First opening in 1990, American Trails Gallery proudly features the arts and crafts of the indigenous peoples of the Americas. We also feature regional artists depicting the wildlife and landscapes of the area. When you purchase a gift from American Trails you are helping to support hundreds of families who are working hard to keep the traditional arts and crafts of their communities alive and well.
In 1976, Spencer Heath MacCallum walked into Bob’s Swap Shop in Deming, New Mexico. There, among the battered pans and chipped china, he came across three, handmade, ceramic pots. Each was perfectly symmetrical, with red and black painted geometric designs covering the extremely thin clay walls. He purchased the pots and took them back home to California. Over the coarse of the next month he couldn’t get the three pots or the unknown maker out of his mind. On his next trip back he asked the owner of the Swap Shop if she had any idea who made them. She did not, but suggested that “Mexico would be a good place to start.” Spencer decided then and there he must find this artist. With only three pictures of the pots to go by, he set off through northern Mexico looking for this unknown potter. He assumed it must be a woman, as all the great American Southwest potters had been: Nampeyo, who revived the Hopi pottery tradition, Maria Martinez (Poveka) of San Ildefonso Pueblo, and Lucy Lewis of Acoma Pueblo. After a day or two of searching, they were given a tip about a village called Mata Ortiz. Upon arriving he ran into a boy on a burro who led him to a small adobe house that backed up to a river. As he began to pull out the pictures a gentleman walked in the back. It was Juan Quezada. Juan said he had finished those pots about six months prior and pulled two more down from a shelf to prove to the norteamericano that he had made them. Spencer and Juan began a relationship where he would give Juan a $300 stipend per month for all the pots that Juan could produce. This led to the big break for the pair, through Spencer’s contacts, in May of 1977, the Heard Museum in Phoenix displayed thirty-four of Juan’s pieces as part of an exhibition titled “The Other Southwest, Indian Arts and Crafts of Northwest Mexico.” It took awhile for the traditional farmers and cattlemen to take to pottery but by 1990 there were as many as 300 potters working in Mata Ortiz.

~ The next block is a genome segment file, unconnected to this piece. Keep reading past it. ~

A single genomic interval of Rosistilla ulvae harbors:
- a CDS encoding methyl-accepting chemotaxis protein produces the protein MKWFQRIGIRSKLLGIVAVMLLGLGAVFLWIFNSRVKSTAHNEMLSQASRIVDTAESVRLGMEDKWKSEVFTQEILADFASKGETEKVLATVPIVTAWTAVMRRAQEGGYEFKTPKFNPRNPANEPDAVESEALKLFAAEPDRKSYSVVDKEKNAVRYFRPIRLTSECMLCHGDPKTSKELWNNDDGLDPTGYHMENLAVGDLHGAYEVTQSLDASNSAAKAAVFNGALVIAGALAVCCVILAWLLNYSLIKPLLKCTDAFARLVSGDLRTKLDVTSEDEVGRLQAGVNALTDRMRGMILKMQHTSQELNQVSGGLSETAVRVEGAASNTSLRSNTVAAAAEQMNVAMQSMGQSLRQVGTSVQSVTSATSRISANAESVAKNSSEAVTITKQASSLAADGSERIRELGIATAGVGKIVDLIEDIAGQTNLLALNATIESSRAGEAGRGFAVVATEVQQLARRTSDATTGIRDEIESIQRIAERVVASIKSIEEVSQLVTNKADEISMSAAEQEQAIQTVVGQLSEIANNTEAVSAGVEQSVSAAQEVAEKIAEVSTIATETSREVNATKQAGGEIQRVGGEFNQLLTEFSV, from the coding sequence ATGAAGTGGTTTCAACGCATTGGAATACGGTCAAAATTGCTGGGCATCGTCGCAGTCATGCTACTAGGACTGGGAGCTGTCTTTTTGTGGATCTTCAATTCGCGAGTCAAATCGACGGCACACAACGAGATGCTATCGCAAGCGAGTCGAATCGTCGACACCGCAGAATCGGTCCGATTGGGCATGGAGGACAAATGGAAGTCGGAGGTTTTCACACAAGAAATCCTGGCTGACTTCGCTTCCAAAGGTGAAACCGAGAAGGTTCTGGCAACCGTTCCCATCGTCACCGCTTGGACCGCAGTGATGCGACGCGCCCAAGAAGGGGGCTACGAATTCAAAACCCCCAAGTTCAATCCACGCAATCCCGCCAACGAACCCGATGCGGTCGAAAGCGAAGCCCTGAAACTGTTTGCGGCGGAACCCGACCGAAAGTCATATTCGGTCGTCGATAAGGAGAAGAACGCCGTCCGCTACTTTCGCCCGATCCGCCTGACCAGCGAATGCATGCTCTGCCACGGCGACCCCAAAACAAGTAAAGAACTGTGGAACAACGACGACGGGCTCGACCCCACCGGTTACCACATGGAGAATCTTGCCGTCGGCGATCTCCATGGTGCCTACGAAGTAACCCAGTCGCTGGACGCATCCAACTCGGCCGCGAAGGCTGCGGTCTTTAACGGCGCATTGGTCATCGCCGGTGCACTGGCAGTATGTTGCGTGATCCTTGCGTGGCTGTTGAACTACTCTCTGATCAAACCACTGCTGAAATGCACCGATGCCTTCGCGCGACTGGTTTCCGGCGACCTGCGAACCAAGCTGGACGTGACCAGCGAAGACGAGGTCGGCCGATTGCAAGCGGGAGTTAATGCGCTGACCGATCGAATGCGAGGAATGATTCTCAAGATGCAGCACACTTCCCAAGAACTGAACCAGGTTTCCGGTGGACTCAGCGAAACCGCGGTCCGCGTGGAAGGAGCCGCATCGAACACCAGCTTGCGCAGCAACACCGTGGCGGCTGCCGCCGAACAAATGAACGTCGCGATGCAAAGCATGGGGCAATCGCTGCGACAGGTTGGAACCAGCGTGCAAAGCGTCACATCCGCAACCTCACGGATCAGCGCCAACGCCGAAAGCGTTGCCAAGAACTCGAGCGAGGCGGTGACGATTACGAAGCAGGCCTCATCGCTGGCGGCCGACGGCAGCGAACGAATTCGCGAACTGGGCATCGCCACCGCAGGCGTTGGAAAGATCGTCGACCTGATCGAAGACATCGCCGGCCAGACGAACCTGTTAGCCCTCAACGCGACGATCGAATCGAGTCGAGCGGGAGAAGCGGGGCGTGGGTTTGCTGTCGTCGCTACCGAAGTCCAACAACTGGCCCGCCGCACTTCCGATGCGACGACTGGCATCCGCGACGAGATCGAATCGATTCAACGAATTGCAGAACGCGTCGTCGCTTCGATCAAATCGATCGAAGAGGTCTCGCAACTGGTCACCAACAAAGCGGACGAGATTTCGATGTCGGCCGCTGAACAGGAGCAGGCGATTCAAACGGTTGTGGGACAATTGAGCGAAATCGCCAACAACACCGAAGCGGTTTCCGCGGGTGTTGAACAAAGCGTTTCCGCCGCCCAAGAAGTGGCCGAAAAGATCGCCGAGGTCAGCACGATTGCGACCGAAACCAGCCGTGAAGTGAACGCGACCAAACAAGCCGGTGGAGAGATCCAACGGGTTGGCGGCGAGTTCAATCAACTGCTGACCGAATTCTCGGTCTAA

Now, over 40 years after those first encounters between Spencer and Juan, each of the potters of Mata Ortiz have their own unique shapes, colors and designs in and on their pottery. American Trails is proud to display over 25 of these wonderful artists in our gallery in downtown Ashland.